Springs Fever: A Field & Recreation Guide to 500 Florida Springs.
3rd Edition by Joe Follman and Richard Buchanan

Clifton Spring

Seminole County

Summary of Features

  • Scale -3rd magnitude
  • Scenery - good-very good
  • How Pristine? -  houses nearby, site of old development
  • Swimming - no
  • Protection - unknown
  • Crowds - small to none
  • Access - good-very good to runs, springs not accessible
  • Facilities - none
  • Safety - good
  • Scuba - no
  • Cost - free


From intersection of Central Florida Greeneway (Highway 417) and Highway 434 in Seminole County, go left (east) onto Highway 434. Turn right (north) onto Spring Avenue, the first road after going under (west of) the Greeneway. Proceed 0.68 miles to the springs at historic marker for White's Landing.

Google Maps link

Spring Description

There are two spring pools at this site, which is on the most southern edge of Lake Jessup.  The eastern pool is formed by the combined flows of three small springs that lie about 1,000 south of the lake. The creek formed by these springs is 2-3 feet wide and 1-2 inches deep.  It flows under Spring Avenue to form the eastern spring pool.  Nearest the road, the pool is filled with reeds.  The northern section is clear of plants, oval, and about 60 by 100 feet.  The pool opens directly into Lake Jessup.  Visibility in the pool was about 3 feet on date of visit in June 2001.  The spring water has a strong sulfur odor.

The three springs that feed the eastern pool are on private property and were not visited by JF. They are described (based on their appearance in 1972) as follows by Rosenau et al.:

Spring #1 consists of several small sand boils, each about 1 inch in diameter. . . . Most of the sand boils are in water about 3 feet deep.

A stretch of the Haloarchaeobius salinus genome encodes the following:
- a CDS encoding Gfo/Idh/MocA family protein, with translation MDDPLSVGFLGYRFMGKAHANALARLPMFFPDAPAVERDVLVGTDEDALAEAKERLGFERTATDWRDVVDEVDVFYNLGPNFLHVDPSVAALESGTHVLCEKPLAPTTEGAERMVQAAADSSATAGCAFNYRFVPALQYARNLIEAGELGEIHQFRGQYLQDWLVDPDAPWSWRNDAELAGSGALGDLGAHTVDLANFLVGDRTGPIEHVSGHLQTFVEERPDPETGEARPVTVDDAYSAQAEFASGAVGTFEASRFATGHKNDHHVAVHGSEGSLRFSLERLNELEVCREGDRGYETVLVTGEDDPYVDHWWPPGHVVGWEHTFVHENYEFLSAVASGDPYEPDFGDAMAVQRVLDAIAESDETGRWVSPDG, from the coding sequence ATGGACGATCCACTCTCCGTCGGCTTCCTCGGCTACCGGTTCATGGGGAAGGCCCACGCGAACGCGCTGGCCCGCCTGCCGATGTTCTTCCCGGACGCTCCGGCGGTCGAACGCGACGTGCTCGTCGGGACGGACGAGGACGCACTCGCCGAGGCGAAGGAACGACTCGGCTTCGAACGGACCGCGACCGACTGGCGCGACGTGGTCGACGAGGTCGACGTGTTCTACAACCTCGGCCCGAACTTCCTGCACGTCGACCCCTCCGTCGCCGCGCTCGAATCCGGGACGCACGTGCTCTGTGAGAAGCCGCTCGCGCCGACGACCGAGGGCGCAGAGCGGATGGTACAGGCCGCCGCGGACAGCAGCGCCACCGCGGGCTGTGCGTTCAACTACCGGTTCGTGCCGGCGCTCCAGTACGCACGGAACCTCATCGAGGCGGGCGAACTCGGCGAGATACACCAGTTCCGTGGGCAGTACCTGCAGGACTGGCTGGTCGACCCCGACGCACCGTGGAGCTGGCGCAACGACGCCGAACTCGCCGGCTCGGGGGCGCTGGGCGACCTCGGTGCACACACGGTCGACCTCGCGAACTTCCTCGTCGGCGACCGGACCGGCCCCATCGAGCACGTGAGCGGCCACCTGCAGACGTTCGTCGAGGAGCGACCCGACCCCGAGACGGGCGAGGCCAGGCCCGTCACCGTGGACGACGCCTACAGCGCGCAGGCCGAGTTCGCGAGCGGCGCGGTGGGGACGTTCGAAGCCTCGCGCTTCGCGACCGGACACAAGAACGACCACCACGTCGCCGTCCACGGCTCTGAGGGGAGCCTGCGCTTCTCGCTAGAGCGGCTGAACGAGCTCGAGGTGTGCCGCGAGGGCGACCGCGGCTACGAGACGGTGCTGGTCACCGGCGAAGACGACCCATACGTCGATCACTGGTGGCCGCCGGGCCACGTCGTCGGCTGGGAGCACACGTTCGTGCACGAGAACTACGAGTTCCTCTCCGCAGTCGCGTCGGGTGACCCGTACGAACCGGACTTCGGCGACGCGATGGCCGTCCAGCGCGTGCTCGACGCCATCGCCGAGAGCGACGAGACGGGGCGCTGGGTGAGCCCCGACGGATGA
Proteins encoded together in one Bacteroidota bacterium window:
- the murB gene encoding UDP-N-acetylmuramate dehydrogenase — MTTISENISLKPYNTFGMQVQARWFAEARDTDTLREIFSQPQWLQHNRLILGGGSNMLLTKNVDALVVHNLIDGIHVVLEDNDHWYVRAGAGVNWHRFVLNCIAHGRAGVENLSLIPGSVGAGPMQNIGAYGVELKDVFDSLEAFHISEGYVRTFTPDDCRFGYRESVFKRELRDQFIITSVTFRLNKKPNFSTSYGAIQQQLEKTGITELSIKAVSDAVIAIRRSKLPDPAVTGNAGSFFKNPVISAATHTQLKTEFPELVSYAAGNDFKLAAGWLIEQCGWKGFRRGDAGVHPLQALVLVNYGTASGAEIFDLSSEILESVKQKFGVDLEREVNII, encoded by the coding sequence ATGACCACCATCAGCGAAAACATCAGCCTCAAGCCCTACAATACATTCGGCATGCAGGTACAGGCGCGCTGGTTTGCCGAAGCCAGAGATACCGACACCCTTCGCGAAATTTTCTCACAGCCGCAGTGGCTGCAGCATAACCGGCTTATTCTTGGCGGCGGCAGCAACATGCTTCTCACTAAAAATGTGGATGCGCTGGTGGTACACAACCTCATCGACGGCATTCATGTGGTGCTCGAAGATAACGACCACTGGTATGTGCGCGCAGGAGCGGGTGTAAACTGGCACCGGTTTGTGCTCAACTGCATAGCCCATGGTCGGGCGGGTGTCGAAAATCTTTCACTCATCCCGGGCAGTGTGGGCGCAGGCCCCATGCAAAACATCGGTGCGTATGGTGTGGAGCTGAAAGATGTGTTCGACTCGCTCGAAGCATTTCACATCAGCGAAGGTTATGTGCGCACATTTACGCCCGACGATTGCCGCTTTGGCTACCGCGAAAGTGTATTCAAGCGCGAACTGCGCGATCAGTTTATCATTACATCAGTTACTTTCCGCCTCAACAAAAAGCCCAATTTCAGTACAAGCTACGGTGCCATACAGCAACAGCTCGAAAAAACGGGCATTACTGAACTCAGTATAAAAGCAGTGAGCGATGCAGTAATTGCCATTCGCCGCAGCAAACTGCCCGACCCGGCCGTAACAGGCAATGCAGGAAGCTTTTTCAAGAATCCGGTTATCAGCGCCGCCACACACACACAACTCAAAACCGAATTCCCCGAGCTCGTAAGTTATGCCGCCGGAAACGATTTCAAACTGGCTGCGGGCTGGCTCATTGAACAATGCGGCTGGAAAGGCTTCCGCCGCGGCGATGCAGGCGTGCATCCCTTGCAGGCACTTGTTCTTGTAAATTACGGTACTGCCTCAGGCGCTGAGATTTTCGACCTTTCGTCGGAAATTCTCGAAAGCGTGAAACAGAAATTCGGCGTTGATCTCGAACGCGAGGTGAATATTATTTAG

Spring #2 is at the head of a small gully in a thickly wooded site. . . . The spring rises from a sand bottom inside and 3 feet below the top of a 39-inch diameter clay pipe buried about flush with the land surface. Water overflows the lip of the pipe to flow . . . southwestward.

Spring #3 has a circular pool about 15 feet across and about 3 feet deep at its deepest point. Flow is from several small sand boils about 1 foot in diameter in the pool bottom. (1977, p. 334)

These three springs flowed into a manmade impoundment as described based on the 1972 visit.

The western pool contains Spring #4 and is about 250 feet from the eastern pool.  The spring forms teardrop-shaped pool about 90 feet wide.  Its run is 20-30 feet across and about 100 yards to Lake Jessup.  The edge of the spring could not be accessed, so its clarity and depth could not be determined.  Like the other springs at this site, it has a strong sulfur odor.  The point of land between the two spring runs is partially cleared hardwood forest. A short description of the springs is also provided by the St. Johns Water Management District


Personal Impressions

The springs have a lot of historic significance, but appear to be all but forgotten today.


As noted on the historic marker at the site (see photo of marker below), Clifton Springs was visited by John and William Bartram in the 1760s.  In the 19th Century, there was a major boat landing for Lake Jessup between the two springs. There have also been fish camps on the site.  Today, the main features at the site are the nearby houses and the massive expressway bridge which can be seen from the mouth of the runs.

Nearby Springs

Other Nearby Natural Features